However I was just pipped to the post when my opponent had a lucky near miss with a comet that landed him three FP and catapulted him into victory, a last gasp do-or-die risk which we decided to dub as his very own Kessel Run.

We went for a cycle ride earlier today and when we got back there was demand to play Flamme Rouge for which I was happy to oblige. We took a fairly flat route with lots of cobblestones which resulted in stringing the group out and creating lots of opportunity for slipstreaming. At one point the rearmost riders gained seven steps in just two turns which then shook things up at the inevitable breakaway attempt that followed.

The Peloton bot just crawled over the line in first place after one of their special cards flung the Rouleur into a breakaway, however the rest of the bots were suffering with one of them dead last. They didn't create as much carnage through the cobblestones as I expected because they randomly pulled big cards at just those points when a Human rider might have pulled back a little in order to block the way. Second place went to my son's Rouleur who had crept in all the way from the rear of the pack where he had been coasting on everybody else's hard work and timed his sprints to perfection through the gaps in the cobblestone sections.


At the club:

A few weeks back I got to try Detective: City of Angels from Van Ryder games, wherein you take the roles of prohibition-era detectives dealing with cases involving a local organised crime gang. It has a super neat mechanism where, as a detective player, you can question an NPC on any of the other currently known items in the game and the GM/Overlord has a matrix from which they can give you one of a series of responses. Very simply you can accept the answer you've been given or challenge if you think the witness/suspect is holding out; being right gives you 'leverage' on them which is a token you can spend at a later time to immediately force out the best possible answer, failing gives them leverage over you which can prevent you from getting anything at all later on. It's a really cool approach to handling evasiveness and unreliability and works really well with the thematic setting of hard bitten film-noir detectives grilling their unwilling suspects and sometimes going too far. You also find yourself going back to suspects after finding new information elsewhere and it really invites you to get into things when you realise some scumbag has been holding out on you. The only frustration that I found when playing was that sometimes I wanted to ask an obvious question that the game simply didn't cater for, so you just have to roll with the idea that your avatar has a very limited amount of information within which you need play the game.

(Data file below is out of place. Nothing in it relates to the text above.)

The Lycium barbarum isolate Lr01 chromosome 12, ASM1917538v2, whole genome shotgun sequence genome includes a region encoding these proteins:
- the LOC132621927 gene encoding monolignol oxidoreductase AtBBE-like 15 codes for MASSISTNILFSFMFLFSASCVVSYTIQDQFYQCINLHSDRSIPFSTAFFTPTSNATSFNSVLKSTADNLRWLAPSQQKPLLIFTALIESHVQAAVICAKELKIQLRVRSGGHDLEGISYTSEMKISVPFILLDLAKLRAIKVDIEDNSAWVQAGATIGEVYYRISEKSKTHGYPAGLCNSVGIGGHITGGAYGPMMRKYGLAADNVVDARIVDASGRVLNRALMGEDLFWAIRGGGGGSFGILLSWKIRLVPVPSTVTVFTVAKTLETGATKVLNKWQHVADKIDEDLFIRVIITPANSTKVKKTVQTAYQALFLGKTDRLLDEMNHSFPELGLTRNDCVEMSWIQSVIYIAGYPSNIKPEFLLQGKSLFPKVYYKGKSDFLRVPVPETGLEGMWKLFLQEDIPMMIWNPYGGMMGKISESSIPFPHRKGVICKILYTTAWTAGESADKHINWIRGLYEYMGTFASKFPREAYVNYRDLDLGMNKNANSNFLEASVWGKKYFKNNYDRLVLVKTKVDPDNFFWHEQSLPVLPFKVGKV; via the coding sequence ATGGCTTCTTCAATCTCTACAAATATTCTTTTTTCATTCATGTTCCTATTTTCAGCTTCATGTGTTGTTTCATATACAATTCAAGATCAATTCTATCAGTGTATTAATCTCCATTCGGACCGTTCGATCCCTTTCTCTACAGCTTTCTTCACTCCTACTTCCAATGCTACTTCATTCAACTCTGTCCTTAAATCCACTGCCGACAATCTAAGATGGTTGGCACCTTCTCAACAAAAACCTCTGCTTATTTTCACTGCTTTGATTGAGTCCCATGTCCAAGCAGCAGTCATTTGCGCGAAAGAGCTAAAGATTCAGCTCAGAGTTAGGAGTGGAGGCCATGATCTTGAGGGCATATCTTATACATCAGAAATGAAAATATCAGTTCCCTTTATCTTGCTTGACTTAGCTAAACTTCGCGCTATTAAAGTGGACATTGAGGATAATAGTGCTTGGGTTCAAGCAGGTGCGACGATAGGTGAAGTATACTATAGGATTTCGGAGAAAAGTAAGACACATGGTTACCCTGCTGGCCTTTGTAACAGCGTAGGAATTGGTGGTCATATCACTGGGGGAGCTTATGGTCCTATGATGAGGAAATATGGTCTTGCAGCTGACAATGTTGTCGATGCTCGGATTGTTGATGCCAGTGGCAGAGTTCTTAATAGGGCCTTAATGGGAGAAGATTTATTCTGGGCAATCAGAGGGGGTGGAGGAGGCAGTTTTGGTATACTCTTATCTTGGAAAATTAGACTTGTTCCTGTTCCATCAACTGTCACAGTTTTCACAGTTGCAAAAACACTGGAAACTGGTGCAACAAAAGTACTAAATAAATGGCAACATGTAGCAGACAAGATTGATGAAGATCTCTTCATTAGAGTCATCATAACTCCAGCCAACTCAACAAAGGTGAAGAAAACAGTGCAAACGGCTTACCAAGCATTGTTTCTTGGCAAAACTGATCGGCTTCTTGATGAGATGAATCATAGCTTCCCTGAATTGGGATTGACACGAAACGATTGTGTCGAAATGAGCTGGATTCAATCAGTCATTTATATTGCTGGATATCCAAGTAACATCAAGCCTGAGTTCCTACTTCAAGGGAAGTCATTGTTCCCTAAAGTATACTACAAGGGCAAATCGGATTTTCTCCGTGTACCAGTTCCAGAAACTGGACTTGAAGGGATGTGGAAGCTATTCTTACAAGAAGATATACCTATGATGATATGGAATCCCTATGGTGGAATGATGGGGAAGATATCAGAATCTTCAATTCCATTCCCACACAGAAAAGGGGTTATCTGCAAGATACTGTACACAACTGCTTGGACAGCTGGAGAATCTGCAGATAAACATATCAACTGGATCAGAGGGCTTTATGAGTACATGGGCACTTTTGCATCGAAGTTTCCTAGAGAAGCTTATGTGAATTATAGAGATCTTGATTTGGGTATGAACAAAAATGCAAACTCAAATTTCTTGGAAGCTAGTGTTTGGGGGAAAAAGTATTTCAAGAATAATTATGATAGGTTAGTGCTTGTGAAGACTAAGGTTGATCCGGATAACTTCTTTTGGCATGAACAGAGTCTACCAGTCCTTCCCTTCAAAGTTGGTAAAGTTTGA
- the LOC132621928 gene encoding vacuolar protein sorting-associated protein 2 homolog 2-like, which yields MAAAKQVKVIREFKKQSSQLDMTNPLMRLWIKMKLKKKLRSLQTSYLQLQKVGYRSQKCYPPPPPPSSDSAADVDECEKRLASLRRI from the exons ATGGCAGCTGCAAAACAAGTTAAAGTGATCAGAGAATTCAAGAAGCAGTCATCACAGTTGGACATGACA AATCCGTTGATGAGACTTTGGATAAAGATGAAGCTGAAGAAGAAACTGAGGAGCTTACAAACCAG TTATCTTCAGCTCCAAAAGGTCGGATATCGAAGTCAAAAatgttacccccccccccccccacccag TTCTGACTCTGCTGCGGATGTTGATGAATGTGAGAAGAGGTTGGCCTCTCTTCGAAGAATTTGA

It was very enjoyable, it's smart, it's beautiful and I'm looking forward to playing again, However, and it's a big but, this is a game you can really only play four times, once for each case, and then it's done. Sure you can maybe find another group to play it with and act in the GM role for them (and the person doing this for us assured me that it's still a lot of fun to do so even though he knew how the case would pan out) but it's going to have a very limited return given the high price of acquiring the game. Unlock games have a similar challenge but are cheap and easy to clear on the secondary market with little loss, whereas Detective: City of Angels is a bit of a whale by comparison.

Also had my first taste of Cthulu Wars a few days ago! I think it's really great, definitely best in class Dudes On A Map. I had Hastur and was up against Cthulu, Ithaqua and Tsathoggua. The game felt really lop-sided because half the players had a good idea of the moving parts and us other two dum-dums trailed far behind simply by playing it wrong due to having no idea of how to play it right. Ithaqua got mugged a couple of times early on because he didn’t understand how he was making himself vulnerable and I ended up putting the cart before the horse by giving myself an horrendously slow start and having to send the King in Yellow to retrace his steps at a crucial juncture. By the time I had figured out what I should have been doing with Hastur in order to snowball Elder Signs it was far too late and Cthulu had stamped so far into the lead that his win was inevitable. We took about two hours to play but it really didn't feel like it, fun all the way through even though I was hilariously inept.

I found that the demand it places on you as a player is quite similar to Eric Lang's design style, being hopelessly lost in an opaque bubble of mechanisms where you all have the same goal and same actions available to you but very different ways to leverage those actions to achieve that goal. Doing well in the game requires you to understand your faction and, crucially, to then play it right as failing to do so results in rather middling and aimless progress. As much as I enjoyed playing I find this design approach a touch too opaque and think that I prefer the approach taken with the COIN series and exemplified in Root where faction playstyle is a little more overt, sometimes even guided to a certain extent, and you cannot help but step on the other player's toes along the way rather than it being incumbent on the players to figure out the hard way what they should be doing and when. Even so, Cthulu Wars is really great and it's a shame it's so ridiculously expensive or I would be all over getting a copy for myself.